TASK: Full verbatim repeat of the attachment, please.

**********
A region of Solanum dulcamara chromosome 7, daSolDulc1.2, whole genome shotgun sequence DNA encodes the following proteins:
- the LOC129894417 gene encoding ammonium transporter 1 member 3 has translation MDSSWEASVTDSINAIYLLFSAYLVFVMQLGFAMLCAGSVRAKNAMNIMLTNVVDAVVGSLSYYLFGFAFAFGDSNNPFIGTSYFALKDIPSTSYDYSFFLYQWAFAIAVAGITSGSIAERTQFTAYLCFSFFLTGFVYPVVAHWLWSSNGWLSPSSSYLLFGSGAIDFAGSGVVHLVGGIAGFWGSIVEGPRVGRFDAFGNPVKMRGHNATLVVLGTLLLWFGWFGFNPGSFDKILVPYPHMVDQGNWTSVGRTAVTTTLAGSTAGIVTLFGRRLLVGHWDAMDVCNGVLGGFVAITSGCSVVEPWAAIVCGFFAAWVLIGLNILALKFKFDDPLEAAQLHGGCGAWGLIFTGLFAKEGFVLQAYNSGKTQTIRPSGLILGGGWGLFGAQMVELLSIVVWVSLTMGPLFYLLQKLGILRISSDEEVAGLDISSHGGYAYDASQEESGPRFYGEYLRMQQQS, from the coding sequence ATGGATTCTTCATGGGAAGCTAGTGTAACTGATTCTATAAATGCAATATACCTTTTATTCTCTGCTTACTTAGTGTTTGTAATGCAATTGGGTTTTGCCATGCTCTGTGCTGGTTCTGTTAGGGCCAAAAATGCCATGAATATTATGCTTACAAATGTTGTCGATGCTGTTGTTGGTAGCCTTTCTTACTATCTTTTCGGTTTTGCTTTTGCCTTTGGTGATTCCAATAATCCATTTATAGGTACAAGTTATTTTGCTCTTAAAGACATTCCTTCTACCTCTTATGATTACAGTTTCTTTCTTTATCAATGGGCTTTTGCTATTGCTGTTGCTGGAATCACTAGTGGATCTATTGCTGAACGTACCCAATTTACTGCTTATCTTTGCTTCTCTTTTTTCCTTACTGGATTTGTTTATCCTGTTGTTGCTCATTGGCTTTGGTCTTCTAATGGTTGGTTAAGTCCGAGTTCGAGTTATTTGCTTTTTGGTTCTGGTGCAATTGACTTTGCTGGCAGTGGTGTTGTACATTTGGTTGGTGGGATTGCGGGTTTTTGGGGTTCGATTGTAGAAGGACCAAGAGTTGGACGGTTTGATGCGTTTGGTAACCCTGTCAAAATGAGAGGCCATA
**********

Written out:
A region of Solanum dulcamara chromosome 7, daSolDulc1.2, whole genome shotgun sequence DNA encodes the following proteins:
- the LOC129894417 gene encoding ammonium transporter 1 member 3 has translation MDSSWEASVTDSINAIYLLFSAYLVFVMQLGFAMLCAGSVRAKNAMNIMLTNVVDAVVGSLSYYLFGFAFAFGDSNNPFIGTSYFALKDIPSTSYDYSFFLYQWAFAIAVAGITSGSIAERTQFTAYLCFSFFLTGFVYPVVAHWLWSSNGWLSPSSSYLLFGSGAIDFAGSGVVHLVGGIAGFWGSIVEGPRVGRFDAFGNPVKMRGHNATLVVLGTLLLWFGWFGFNPGSFDKILVPYPHMVDQGNWTSVGRTAVTTTLAGSTAGIVTLFGRRLLVGHWDAMDVCNGVLGGFVAITSGCSVVEPWAAIVCGFFAAWVLIGLNILALKFKFDDPLEAAQLHGGCGAWGLIFTGLFAKEGFVLQAYNSGKTQTIRPSGLILGGGWGLFGAQMVELLSIVVWVSLTMGPLFYLLQKLGILRISSDEEVAGLDISSHGGYAYDASQEESGPRFYGEYLRMQQQS, from the coding sequence ATGGATTCTTCATGGGAAGCTAGTGTAACTGATTCTATAAATGCAATATACCTTTTATTCTCTGCTTACTTAGTGTTTGTAATGCAATTGGGTTTTGCCATGCTCTGTGCTGGTTCTGTTAGGGCCAAAAATGCCATGAATATTATGCTTACAAATGTTGTCGATGCTGTTGTTGGTAGCCTTTCTTACTATCTTTTCGGTTTTGCTTTTGCCTTTGGTGATTCCAATAATCCATTTATAGGTACAAGTTATTTTGCTCTTAAAGACATTCCTTCTACCTCTTATGATTACAGTTTCTTTCTTTATCAATGGGCTTTTGCTATTGCTGTTGCTGGAATCACTAGTGGATCTATTGCTGAACGTACCCAATTTACTGCTTATCTTTGCTTCTCTTTTTTCCTTACTGGATTTGTTTATCCTGTTGTTGCTCATTGGCTTTGGTCTTCTAATGGTTGGTTAAGTCCGAGTTCGAGTTATTTGCTTTTTGGTTCTGGTGCAATTGACTTTGCTGGCAGTGGTGTTGTACATTTGGTTGGTGGGATTGCGGGTTTTTGGGGTTCGATTGTAGAAGGACCAAGAGTTGGACGGTTTGATGCGTTTGGTAACCCTGTCAAAATGAGAGGCCATA